Due to the sunlight requirement, tuberose grows in summer. Ignoring this portion or unconsciously, if you place them in a shady place or moderate sunlight, they won’t get the appropriate light to prepare their food. 

As a result, they won’t be able to make complete food to fulfill their body requirement and won’t supply enough energy for blooming. Thus, the absence of sunlight will negatively affect tuberose blooming.

Control Measure

To keep your plant in a vigorous state, allow it to get 6-8 hours of sunlight every day. It should be planted in such a way that any other trees or objects can create a shady situation for them.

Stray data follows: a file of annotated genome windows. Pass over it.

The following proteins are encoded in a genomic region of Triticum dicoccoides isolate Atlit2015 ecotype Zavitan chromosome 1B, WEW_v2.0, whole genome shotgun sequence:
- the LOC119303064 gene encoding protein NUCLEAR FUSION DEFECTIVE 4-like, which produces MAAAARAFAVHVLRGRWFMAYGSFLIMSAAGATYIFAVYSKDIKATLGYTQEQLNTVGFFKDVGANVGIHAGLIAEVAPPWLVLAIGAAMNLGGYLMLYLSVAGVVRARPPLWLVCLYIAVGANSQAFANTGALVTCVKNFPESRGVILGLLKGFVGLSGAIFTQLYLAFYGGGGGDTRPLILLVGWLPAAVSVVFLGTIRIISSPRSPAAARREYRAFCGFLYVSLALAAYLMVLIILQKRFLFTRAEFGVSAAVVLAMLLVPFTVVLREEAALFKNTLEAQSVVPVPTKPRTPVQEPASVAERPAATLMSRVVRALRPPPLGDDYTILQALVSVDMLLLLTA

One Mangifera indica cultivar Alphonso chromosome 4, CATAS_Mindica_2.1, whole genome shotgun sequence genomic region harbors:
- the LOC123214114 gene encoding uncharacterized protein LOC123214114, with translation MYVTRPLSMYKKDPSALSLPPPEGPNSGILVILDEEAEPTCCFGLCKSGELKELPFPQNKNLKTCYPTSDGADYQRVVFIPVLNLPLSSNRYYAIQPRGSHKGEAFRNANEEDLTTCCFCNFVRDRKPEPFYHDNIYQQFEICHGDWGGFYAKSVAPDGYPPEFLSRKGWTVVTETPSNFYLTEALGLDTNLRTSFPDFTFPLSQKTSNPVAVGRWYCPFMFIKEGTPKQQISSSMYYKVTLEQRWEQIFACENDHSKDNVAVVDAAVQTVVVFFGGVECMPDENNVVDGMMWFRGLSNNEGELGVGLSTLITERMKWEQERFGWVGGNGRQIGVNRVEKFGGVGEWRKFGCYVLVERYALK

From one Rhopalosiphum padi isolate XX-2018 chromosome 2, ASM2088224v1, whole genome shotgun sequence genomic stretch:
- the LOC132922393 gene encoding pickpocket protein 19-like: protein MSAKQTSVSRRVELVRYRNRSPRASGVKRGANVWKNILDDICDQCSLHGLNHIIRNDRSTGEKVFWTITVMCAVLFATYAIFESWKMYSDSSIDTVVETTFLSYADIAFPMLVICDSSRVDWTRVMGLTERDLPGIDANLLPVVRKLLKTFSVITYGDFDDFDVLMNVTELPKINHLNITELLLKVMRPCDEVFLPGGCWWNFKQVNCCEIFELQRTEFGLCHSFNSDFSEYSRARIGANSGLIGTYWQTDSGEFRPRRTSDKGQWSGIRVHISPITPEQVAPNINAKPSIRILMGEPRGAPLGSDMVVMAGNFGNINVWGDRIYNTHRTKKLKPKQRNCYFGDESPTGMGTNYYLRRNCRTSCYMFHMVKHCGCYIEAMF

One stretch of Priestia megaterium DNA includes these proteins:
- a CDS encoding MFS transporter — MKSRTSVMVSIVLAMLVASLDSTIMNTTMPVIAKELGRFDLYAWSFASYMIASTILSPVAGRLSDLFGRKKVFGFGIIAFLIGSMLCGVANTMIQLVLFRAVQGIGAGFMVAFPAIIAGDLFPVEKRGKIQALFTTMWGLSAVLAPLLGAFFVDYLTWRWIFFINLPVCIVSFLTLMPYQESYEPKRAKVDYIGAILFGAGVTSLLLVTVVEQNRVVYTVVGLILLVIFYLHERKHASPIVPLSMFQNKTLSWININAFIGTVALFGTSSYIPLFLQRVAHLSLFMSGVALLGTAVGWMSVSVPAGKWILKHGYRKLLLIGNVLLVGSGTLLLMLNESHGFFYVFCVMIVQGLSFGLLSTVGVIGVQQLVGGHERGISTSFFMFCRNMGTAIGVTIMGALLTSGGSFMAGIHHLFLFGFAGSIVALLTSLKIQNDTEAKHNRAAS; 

As the sunlight depends on the day length and planting position, make sure that your tuberose is getting the morning bright light, not the afternoon scorching light. Otherwise, the leaves will be burnt due to excessive sun rays. 

2. Water Stress

In the second position, water stress must be mentioned with great importance. In my opinion, after sunlight, water stress is the most critical issue for tuberose to handle as I observed in many gardens.

Tuberose loves water but the not water-logged state. That means you have to always maintain the moisture level perfectly in the soil and around the leaf surrounding.

My friend was saying yesterday that he waters his tuberose plant regularly and also in a perfect way maintaining all other criteria too but still, it is not blooming. That means he has a good irrigation or watering system but not a well-developed drainage mechanism.

As a result, the extra water hinders the health of the root system and pressurizes the whole plant to wilt which reduces the blooming possibility.